The United States of America’s Embassy in PNG has urged the national government and its stakeholders, to seriously combat human trafficking in the country.
US Ambassador to PNG, Walter North, said unfortunately, the Criminal Code Amendment Act 2012, passed in Parliament six months ago, is not yet in force in Papua New Guinea.
Ambassador North said this following an allegation that two young girls were given away, against their will, as compensation.
The US Embassy reported that human trafficking estimates vary widely, but it is likely that somewhere between 12 million and 27 million human beings are suffering in bondage around the world.
For PNG, there are no clear statistics on how many trafficking victims are in the country, however, through media reports and public outcry, the US embassy responded.
Mr. North, said defined human trafficking as a form of modern day slavery.
Mr. North said trafficking takes many forms, but in each case the victim gives up freedom through force, fraud, or peer or social pressure.
In each case, the victim is exploited and subjected to involuntary servitude.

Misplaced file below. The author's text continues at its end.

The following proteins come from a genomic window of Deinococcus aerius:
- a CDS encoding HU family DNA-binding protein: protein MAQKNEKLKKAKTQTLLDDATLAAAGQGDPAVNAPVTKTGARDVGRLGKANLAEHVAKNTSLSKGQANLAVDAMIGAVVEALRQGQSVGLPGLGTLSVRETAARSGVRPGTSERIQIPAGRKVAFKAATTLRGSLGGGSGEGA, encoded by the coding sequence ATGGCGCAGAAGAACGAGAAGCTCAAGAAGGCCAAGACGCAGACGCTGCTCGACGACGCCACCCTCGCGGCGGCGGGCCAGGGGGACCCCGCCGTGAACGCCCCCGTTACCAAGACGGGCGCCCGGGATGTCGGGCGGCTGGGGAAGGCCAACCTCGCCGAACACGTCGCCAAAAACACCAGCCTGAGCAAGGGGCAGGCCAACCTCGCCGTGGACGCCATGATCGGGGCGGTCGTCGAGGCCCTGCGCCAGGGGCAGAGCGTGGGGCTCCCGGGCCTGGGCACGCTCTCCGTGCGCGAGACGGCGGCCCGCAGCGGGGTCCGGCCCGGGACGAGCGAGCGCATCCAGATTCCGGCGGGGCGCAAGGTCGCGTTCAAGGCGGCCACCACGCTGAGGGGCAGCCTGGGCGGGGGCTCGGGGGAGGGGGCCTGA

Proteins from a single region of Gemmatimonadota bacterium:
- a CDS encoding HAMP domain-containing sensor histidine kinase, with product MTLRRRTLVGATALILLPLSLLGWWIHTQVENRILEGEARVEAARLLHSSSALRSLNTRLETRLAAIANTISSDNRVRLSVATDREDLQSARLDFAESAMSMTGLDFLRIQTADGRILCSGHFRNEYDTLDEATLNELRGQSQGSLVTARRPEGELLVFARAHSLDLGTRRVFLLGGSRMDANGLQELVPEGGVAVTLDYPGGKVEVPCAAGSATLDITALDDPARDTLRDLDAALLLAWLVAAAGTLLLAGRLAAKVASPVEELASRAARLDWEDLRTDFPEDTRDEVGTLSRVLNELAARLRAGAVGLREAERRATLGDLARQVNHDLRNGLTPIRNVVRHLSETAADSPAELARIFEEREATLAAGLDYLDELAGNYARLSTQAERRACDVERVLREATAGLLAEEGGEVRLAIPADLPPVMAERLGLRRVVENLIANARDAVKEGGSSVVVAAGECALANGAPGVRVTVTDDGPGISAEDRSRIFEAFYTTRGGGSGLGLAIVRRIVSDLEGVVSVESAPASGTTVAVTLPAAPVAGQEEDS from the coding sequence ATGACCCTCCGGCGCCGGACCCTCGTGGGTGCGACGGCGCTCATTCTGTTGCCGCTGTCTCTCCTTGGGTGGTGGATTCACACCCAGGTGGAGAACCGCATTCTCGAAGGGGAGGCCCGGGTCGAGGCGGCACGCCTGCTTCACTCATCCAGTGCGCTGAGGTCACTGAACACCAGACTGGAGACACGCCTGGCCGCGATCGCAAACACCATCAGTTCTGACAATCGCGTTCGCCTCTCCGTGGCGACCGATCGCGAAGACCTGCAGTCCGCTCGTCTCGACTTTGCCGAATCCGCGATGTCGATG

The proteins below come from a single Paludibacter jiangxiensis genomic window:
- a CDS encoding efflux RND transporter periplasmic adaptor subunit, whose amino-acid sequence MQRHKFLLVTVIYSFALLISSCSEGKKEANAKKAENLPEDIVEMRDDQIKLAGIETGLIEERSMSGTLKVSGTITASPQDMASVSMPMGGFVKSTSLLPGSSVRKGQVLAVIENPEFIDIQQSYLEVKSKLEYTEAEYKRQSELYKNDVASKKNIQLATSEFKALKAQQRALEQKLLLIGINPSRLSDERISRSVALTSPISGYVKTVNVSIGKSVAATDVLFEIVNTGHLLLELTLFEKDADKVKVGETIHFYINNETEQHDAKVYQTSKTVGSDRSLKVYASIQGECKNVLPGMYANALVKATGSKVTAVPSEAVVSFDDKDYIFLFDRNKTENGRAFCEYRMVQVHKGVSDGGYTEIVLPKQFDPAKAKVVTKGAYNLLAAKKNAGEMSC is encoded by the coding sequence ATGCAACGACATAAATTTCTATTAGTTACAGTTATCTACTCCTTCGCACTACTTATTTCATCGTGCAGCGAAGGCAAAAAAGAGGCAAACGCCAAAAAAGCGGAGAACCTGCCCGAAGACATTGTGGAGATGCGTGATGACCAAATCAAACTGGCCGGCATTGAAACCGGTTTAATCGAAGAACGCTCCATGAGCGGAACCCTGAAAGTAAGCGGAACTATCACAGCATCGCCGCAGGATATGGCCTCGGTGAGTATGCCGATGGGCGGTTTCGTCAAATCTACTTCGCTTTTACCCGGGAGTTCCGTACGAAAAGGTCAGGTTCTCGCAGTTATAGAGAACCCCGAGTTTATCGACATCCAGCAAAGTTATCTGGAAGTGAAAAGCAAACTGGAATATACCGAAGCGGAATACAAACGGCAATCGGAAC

He was responding to media reports of 2 girls given away in the Jiwaka Province against their will as compensation.
He expressed concern that the Criminal Code (Amendment) Act 2012, passed in Parliament six months ago, was commendable; however, it is yet to be enforced in the country.
The bill, if and when affected, would give Papua New Guinean law enforcement and prosecutors the necessary tools to address trafficking crimes as such.
The embassy has urged swift certification and gazettal of this legislation.
The Department of the State’s Office to Combat and Monitor Trafficking in Persons is funding a project to combat trafficking in human beings in Papua New Guinea through the International Organization for Migration.
The project aims to strengthen the capacity of the Papua New Guinean government to prevent human trafficking, prosecute traffickers, and protect victims of trafficking.
The United States has vowed to work actively with the government and people to combat trafficking and help implement programs to combat corruption; increase transparency and improve governance in extractive industries; and improve the rule of law.
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